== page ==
Principle: 'Libraries and information services shall protect each user's right to privacy and confidentiality with respect to information sought or received and resources consulted, borrowed, acquired or transmitted'
From The Glasgow Declaration on Libraries, Information Services and Intellectual Freedom, Proclaimed by the Council of IFLA 19 August 2002, Glasgow, Scotland.
These guidelines are intended to assist libraries to develop policies and practices which will enable them to comply with privacy codes, principles and related legislation. It is not intended that they should replace the obtaining of formal legal advice. Libraries may therefore also wish to seek advice from their organisation's legal advisers and lawyers, depending upon their circumstances.
New report on privacy laws and practices
The Australian Law Reform Commission's report For Your Information: Australian Privacy Law and Practice (ALRC 108), was released on Monday 11 August 2008. It recommends 295 changes to privacy laws and practices. The guidelines below may need to be updated if changes are implemented in legislation.
Guidelines for Libraries:
A. Personal information:
Libraries necessarily need to collect some personal information in order to be able to provide services to their clients. It is important to assess how much personal information you really need.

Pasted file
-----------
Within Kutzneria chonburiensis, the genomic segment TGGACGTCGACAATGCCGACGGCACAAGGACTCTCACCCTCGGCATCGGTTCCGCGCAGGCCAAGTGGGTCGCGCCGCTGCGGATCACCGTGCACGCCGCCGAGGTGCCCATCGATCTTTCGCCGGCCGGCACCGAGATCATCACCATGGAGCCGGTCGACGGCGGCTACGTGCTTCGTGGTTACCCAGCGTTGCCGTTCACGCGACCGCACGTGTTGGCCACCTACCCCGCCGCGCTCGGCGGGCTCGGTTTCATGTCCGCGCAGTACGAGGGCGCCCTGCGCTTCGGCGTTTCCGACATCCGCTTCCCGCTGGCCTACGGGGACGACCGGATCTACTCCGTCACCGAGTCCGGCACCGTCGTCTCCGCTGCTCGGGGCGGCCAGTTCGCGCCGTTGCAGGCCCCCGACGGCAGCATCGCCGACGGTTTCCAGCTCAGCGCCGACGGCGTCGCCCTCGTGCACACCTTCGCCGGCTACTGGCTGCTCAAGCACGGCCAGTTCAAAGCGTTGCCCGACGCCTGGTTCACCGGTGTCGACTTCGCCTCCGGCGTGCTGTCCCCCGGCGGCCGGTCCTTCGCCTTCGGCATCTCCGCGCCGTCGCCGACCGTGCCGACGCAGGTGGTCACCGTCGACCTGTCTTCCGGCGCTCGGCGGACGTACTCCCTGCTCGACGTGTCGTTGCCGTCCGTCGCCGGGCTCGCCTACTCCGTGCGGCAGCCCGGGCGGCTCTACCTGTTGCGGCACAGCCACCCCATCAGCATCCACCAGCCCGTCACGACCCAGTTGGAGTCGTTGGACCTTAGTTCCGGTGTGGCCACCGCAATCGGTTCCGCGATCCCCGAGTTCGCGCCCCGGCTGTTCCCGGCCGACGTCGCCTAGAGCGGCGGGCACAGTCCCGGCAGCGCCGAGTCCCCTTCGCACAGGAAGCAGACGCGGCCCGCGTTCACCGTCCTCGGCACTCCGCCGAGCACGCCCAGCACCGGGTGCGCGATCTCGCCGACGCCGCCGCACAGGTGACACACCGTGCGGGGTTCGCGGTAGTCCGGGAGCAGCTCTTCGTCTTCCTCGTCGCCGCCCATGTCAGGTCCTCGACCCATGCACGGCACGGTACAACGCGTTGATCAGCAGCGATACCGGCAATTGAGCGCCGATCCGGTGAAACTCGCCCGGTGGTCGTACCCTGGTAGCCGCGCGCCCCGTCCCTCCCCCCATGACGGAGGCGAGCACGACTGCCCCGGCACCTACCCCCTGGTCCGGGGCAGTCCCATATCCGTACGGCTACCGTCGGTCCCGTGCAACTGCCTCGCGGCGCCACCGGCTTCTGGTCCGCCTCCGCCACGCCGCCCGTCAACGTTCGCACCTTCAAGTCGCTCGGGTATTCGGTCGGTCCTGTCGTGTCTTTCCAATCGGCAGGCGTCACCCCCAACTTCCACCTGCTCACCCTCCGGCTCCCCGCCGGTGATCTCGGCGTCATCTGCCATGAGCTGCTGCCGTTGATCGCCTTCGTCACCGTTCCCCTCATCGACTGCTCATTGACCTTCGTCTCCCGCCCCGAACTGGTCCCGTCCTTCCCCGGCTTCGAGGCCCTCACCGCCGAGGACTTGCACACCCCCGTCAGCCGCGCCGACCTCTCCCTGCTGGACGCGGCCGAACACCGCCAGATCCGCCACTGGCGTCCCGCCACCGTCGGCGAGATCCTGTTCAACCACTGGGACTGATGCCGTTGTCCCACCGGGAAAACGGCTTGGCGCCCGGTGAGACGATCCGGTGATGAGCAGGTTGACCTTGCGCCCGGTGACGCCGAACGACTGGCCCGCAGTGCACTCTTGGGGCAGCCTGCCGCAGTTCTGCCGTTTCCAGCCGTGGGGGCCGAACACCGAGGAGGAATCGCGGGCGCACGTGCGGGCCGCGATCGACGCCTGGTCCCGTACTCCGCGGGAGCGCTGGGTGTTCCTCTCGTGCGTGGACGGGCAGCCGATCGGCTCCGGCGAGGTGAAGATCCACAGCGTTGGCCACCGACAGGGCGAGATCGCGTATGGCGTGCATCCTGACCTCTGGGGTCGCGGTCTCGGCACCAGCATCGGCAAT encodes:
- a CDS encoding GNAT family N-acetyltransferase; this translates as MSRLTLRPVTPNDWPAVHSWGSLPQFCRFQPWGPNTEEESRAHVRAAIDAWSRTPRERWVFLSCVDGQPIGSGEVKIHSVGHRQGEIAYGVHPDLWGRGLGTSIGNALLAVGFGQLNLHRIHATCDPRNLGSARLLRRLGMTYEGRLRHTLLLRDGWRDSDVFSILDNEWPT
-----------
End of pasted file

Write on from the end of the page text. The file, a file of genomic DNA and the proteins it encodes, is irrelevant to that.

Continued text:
Collect only the personal information as you require to provide services to your clients, but no more than you need to do that. For example you will need to collect patron details for your registration system, but will not necessarily need to record information such as driver's licence.
Ensure that this personal information is available only to relevant staff, used for the purposes for which it was collected and kept only so long as it is absolutely required by the library or the law.
Take all reasonable measures to ensure that the personal information is protected against loss, unauthorised use, modification, disclosure or other misuse.
Do not disclose or externally publish personal information without consent.
Do not require visitors to the library's website to disclose personal information, such as name and email address, before they can access the site. You may however wish to offer visitors the opportunity to register for communication such as e-newsletters.
If you collect statistics information on visitors to the library's website, ensure that this information is aggregated for analysis and does not identify visitors personally unless this has been agreed by a visitor.
Personal information must not be used in any way relating to direct marketing purposes without prior permission. Ensure that if you have electronic mailing lists add members only with express permission. Note that under the Spam Act 2003 it is illegal to send, or cause to be sent, 'unsolicited commercial electronic messages' that have an Australian link.
Often libraries use contractors to assist develop or deliver services. Always ensure that their contracts include clauses to cover privacy especially the handling and disclosure of personal information and to indemnify the library for any breach by the contractor of their obligations. Where necessary get contractors to sign separate deeds of non-disclosure of personal information.
On your web site identify, where practicable, the name of an office or contact within your library to forward enquiries regarding the use and handling of personal information.